Production Agency

These agencies can range from a single content format (such as video production) to a full fledged design agency that can handle a range of content from graphic design, website design, app design, and other types of media. These agencies can oftentimes be the hardest to understand the range of prices and approaches. These become extra important to vet as you move into video production with SAG (the union) or web and app design that must adhere to things like HIPPA compliance.

Social Media Agency

These range from generalists to specialists and typically cover a range of Paid and Organic, Community Management, Strategy, Creative Execution, Management, Insights and Reporting. These agencies are established to target specific audiences and make sure your posts are connecting to them, engaging them, and moving them into action. A good social agency should understand the digital landscape surrounding it.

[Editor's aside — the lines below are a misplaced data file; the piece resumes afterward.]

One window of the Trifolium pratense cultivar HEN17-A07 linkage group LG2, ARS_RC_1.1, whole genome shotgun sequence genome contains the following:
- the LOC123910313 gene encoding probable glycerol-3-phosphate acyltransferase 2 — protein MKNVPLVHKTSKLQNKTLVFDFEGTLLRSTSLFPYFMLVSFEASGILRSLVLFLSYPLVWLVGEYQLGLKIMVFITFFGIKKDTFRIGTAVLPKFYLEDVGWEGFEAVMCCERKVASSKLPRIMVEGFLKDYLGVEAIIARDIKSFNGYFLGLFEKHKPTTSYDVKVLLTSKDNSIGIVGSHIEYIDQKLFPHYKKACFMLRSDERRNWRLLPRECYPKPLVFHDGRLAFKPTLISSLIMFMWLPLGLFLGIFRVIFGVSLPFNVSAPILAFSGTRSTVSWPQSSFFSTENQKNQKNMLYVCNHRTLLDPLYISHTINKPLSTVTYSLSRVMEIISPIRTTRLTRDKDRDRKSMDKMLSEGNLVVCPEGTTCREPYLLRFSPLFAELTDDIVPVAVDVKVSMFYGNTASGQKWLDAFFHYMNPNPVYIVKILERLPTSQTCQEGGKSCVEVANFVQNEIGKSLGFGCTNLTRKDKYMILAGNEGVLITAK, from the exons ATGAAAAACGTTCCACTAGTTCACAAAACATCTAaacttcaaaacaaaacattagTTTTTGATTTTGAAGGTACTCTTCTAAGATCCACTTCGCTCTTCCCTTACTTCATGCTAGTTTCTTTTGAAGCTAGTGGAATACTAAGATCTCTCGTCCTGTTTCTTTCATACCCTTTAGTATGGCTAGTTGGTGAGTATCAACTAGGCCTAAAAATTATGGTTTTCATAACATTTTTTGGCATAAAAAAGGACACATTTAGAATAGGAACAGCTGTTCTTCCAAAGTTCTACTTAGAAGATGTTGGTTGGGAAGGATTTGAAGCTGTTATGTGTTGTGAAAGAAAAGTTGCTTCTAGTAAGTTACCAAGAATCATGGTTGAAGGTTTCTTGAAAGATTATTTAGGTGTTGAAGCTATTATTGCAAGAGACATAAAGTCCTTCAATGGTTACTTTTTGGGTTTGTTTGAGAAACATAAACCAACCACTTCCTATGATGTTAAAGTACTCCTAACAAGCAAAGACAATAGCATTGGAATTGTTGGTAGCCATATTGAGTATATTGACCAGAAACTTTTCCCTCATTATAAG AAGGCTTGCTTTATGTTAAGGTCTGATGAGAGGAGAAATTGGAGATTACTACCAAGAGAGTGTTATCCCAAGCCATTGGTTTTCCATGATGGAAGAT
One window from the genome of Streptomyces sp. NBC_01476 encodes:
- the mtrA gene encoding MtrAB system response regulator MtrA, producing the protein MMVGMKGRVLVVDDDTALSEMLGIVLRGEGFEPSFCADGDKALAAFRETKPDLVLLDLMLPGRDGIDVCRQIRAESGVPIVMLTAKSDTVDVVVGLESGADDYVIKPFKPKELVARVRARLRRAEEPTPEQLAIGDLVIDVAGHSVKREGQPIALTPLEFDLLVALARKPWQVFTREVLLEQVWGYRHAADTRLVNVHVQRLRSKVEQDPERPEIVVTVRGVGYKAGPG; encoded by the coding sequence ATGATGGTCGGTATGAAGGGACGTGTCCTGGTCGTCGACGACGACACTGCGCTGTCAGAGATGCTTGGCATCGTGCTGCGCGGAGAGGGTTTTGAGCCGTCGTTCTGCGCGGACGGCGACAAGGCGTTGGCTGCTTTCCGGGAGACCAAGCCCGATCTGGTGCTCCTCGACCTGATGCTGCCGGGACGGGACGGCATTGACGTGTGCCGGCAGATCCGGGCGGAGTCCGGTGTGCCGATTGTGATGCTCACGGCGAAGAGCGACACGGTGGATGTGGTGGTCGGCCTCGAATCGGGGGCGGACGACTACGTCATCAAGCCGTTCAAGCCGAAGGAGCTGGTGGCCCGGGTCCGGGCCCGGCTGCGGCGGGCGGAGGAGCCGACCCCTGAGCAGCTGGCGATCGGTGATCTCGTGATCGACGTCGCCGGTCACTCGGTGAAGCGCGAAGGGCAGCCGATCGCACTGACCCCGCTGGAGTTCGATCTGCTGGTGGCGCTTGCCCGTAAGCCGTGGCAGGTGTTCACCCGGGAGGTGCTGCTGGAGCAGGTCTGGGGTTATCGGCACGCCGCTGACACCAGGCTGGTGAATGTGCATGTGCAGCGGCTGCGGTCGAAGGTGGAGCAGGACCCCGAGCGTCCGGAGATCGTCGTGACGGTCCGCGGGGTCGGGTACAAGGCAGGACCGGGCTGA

Web, Mobile, and/or Software Design Agency

These, too, can range from generalist to specialist. Some agencies focus on a niche (such as e-comm or Wordpress) while others focus on consulting you on the best approach and building custom solutions based upon what you need. They generally all share some semblance of UX/UI and development, although some design agencies will outsource the development to a more specialized team or agency partner.

Content Agency

These help you develop your content strategy, content plan, content calendar, and content itself. They tend to be content-format agnostic, meaning they’ll create a range of types that range from infographics to video to SEO optimized blog posts to white papers and so on. Be sure to do your due diligence on their level of expertise surrounding channel best practices. 

Media Agency

These help you secure ad placements to reach your audience and tend to span a variety of channels from search to social to television, radio, podcasts, and streaming. They range from being able to build your media strategy, your media plan, create your content, manage your ad spend, and provide insights and analytics on performance. It is rare for a media agency to also be good at creative, though not impossible. Especially the more specialized they are, such as having a deep understanding of TikTok.

Event Agency